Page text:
The teacher excused herself from the classroom, went out into the hall and found Tyler there eating her lunch. She asked, “Why did you take my lunch?” Tyler, with a mouth full of sandwich and chips, looked down, embarrassed and said, “Well, I was home all weekend. I ate lunch Friday, but that was it. I was just so hungry. I saw your lunch and thought about the punishment, but I was just so hungry.”
During the school year, the government provides low-cost or free meals to those in need. However, on the weekends and summer, many of these children have no meals and no food at home. The same money and food are available for your church or civic organization to step up and be the distribution point for the food. It will cost you nothing but time. Contact us on how you can get this going in your organization.
To date over $9,000 has been raised, but more importantly hundreds of people are now aware and responsible for what they know. We cannot continue to turn our eyes aware from those who are hungry in Texas.
Recently I read in the Baptist Standard a letter to the editor from a youth minister in Bangs. He wrote:
If we are going to go around and ask churches to stop using or associating with the BGCT or SBC because of homosexuality, then we should ask every church that has people living in sin to do the same. Somehow, I do not feel many churches would be left.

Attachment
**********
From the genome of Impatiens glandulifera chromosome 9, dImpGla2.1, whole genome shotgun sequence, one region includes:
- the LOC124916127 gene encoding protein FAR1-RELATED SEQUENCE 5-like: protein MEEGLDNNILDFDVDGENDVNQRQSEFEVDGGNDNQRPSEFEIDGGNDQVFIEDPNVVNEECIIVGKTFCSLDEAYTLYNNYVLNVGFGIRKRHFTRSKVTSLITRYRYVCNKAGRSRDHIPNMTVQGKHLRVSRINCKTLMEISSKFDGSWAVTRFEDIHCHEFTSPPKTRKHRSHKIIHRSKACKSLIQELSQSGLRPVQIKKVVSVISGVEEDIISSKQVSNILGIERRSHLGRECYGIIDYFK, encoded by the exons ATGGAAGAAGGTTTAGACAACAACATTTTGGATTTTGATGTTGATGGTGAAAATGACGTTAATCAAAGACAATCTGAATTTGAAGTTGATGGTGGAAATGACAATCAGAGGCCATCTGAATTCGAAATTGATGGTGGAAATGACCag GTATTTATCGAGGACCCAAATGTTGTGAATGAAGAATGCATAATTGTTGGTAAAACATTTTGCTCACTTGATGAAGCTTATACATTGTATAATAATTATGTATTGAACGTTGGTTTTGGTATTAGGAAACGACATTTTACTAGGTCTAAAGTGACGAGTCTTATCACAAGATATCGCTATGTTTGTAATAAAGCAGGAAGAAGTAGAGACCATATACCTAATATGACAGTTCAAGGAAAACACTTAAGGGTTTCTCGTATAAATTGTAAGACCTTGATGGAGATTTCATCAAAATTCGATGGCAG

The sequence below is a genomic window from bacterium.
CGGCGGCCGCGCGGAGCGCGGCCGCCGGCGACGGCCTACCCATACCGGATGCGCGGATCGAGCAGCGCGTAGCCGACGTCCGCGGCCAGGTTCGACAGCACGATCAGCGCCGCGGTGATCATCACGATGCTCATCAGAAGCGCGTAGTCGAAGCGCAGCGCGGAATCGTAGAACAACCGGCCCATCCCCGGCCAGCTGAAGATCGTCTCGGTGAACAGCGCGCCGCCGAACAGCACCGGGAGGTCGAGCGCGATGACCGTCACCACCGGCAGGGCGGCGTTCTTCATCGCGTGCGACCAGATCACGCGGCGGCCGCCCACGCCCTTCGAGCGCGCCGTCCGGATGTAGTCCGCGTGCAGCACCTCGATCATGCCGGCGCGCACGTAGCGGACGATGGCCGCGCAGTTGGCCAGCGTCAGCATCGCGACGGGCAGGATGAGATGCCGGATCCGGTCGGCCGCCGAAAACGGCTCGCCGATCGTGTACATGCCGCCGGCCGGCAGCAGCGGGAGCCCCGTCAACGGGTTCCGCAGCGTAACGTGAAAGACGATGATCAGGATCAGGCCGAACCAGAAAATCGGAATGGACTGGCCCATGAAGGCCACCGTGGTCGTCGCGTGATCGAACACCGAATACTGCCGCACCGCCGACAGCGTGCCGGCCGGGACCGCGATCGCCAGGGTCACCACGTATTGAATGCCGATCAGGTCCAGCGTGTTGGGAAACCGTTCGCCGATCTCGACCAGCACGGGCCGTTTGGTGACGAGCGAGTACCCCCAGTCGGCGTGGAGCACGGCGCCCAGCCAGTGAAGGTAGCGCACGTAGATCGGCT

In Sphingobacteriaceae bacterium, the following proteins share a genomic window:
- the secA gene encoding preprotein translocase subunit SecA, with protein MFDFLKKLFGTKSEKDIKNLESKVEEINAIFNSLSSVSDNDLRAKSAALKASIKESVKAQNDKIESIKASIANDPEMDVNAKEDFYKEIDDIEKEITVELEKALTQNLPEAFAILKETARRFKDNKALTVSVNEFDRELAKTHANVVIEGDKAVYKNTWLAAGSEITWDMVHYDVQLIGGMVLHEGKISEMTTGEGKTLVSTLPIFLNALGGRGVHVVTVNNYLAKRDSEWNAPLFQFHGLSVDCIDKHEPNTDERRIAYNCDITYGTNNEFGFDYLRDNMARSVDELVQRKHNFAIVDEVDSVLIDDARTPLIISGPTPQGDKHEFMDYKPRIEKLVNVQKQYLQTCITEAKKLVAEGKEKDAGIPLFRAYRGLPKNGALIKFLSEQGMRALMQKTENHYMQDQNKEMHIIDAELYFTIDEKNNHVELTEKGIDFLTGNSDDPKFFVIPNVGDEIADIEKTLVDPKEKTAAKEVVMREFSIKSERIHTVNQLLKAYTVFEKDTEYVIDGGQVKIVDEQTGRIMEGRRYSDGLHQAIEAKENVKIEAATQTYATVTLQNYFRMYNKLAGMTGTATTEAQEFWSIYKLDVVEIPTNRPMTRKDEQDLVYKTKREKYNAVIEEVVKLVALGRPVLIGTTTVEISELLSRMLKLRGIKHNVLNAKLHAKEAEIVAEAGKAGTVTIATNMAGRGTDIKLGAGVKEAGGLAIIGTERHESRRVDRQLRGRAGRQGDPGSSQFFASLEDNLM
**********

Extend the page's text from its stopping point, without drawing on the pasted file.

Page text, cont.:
We are all broken people. We all need the grace of God to fall upon us. If we want to change people’s lives, we must let them in and teach them. I just don’t want us Christians to pick and choose which sin is “worthy” of discipline. If we continue to do this, we will lose contact with those who really need to hear and see Jesus’ teachings lived out.
As I read his reflections, there was so much I resonated with in his thoughts and perspective. Without doubt the gospel of Jesus is the hope for our nation. He is so right, our churches need to be safe places for all who struggle regardless of the nature of their sin.
I would also add that we must remember that the real issue at hand is not the selection of a “sin” that defines fellowship, but rather the “redefining of sin” especially when it come to spiritual leadership. Clearly all sin is serious. However, when a church, theologian, or movement “redefines” what the Scriptures teach about a sin or practice a serious boundary has been crossed with the potential of very serious consequences.
The tension between the holiness of God and the grace of God forces the followers of Jesus to minister with their eyes fixed on God’s righteousness and the brokenness of people. Broken people need the Lord, and they need the truth–because as Jesus said, “If you continue in my words, you will be my disciples indeed, and you will know the truth and the truth will set you free.” John 8:31